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Scientific Language: H. Beam Piper’s “Omnilingual”


Scientific Language: H. Beam Piper’s “Omnilingual”

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Scientific Language: H. Beam Piper’s “Omnilingual”


Published on March 5, 2012


Re-reading “Omnilingual,” an H. Beam Piper short story published in Analog in 1957 and collected in Federation, I decided it was the classic SF short story, the one everyone ought to read if they’re only going to read one, because it’s both typical and excellent.

You’ve probably read it already, because it’s been anthologised all over, and if you haven’t it’s on Project Gutenberg, so what are you waiting for?

Old fashioned SF tends to be about scientists who make a discovery that changes everything. Ideally, and this is certainly true of “Omnilingual,” the story will raise a philosophical question which will thereafter be something that SF has to deal with. Questions like “How alien can somebody be and still be a person?” and “What are the moral implications of being able to duplicate somebody exactly?” and “If there are aliens why aren’t they here?” aren’t scientific; though science and technology are needed to be able to make the thought experiment real, they are definitely philosophical questions. 

One of the things SF does is to raise this kind of question and make the reader think. Sometimes SF finds an answer it really likes and uses it thereafter—and this is why we now have “SF furniture,” and SF that builds on SF without having to go back through all the arguments. Because SF is in dialogue with other SF, once a question has been raised it can’t thereafter just be ignored—and this can be good or bad; sometimes we go haring off down unproductive rabbitholes like Cyberpunk and the Singularity as if there were something in real science requiring cyberimplants and grunge or merged post-human minds.

“Omnilingual” raises a question that everyone who has dealt with the subject since has had to either accept or find a way around. Some of those ways around have been awesome.

The philosophical question raised in “Omnilingual” is “If scientific truths are true for everyone, will we therefore be able to communicate with all scientifically literate cultures using science?” The Ophiuchi Hotline has an answer for this, Ted Chiang’s “The Story of Your Life” has a different answer for this. I can think of lots of SF that just accepts that it is true, that we will be able to achieve translation this way. It’s a story and a question that have undoubtedly been influential.

The other reason I’d suggest it as everyone’s one classic SF story is because it has nothing to be ashamed of or make allowances for. Piper was always a writer who could draw the reader in, and he does that here.

“Omnilingual” is about archaologists excavating Martian ruins, and it does pretty well with showing us obsessed scientists, scientists who care about fame more than their profession, and making future archaeological details feel right. It also has a central character who makes a great discovery. Typically for classic SF, she decides to pursue a line of investigation others shun, and is utterly vindicated.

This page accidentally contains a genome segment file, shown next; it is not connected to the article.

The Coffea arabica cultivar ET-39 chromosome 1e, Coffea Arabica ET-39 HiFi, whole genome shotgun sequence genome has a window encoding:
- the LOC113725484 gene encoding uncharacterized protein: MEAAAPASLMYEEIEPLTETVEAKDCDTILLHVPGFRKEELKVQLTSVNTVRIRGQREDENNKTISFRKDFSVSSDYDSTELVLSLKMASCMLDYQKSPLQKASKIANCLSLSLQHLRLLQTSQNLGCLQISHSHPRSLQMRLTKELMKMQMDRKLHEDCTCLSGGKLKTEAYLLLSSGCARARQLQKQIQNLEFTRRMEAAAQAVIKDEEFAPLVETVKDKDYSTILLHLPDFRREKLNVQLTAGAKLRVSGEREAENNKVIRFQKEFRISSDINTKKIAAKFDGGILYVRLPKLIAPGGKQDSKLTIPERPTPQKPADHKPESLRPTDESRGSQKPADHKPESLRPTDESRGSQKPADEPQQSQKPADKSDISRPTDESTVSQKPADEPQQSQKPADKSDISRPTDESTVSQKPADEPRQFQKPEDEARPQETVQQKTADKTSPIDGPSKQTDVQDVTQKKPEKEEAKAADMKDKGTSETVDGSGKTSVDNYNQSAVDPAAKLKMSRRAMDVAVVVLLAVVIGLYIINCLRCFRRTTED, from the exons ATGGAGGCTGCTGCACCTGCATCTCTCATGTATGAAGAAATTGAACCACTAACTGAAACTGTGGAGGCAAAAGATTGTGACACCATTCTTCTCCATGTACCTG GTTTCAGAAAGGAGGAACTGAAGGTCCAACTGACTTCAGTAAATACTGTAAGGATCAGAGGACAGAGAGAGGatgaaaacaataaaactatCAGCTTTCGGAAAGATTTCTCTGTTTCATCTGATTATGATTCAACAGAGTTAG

The pronoun isn’t so typical, in 1957, and one of the things that makes “Omnilingual” notable. Not only does it have a central character who is a female scientist, but she isn’t the only female scientist in the team, and Martha’s gender isn’t unnaturally belaboured. She’s female, she’s a scientist, so are lots of people, this is the future. She’s obsessed with her subject and worried about her career exactly as anybody would be. She’s a female scientist making great discoveries, and the text takes that for granted. In addition, the crew and scientists consist of people of many different ethnicities and nationalities, including Europeans from Europe and Japanese from Japan, and again, this is taken for granted. And the Cold War isn’t still rumbling on in the background, as it so often seems to be in old SF. Indeed, the only thing that made me raise my eyebrows was the way everyone was lighting cigarettes and drinking cocktails.

The rest of Federation doesn’t hold up quite so well and is probably mostly of interest to dedicated Piper fans, and while I always enjoy reading these stories there are things to wince at here and there. But not in “Omnilingual”!

Jo Walton is a science fiction and fantasy writer. She’s published two poetry collections and nine novels, most recently Among Others, and if you liked this post you will like it. She reads a lot, and blogs about it here regularly. She comes from Wales but lives in Montreal where the food and books are more varied.

About the Author

Jo Walton


Jo Walton is the author of fifteen novels, including the Hugo and Nebula award winning Among Others two essay collections, a collection of short stories, and several poetry collections. She has a new essay collection Trace Elements, with Ada Palmer, coming soon. She has a Patreon ( for her poetry, and the fact that people support it constantly restores her faith in human nature. She lives in Montreal, Canada, and Florence, Italy, reads a lot, and blogs about it here. It sometimes worries her that this is so exactly what she wanted to do when she grew up.
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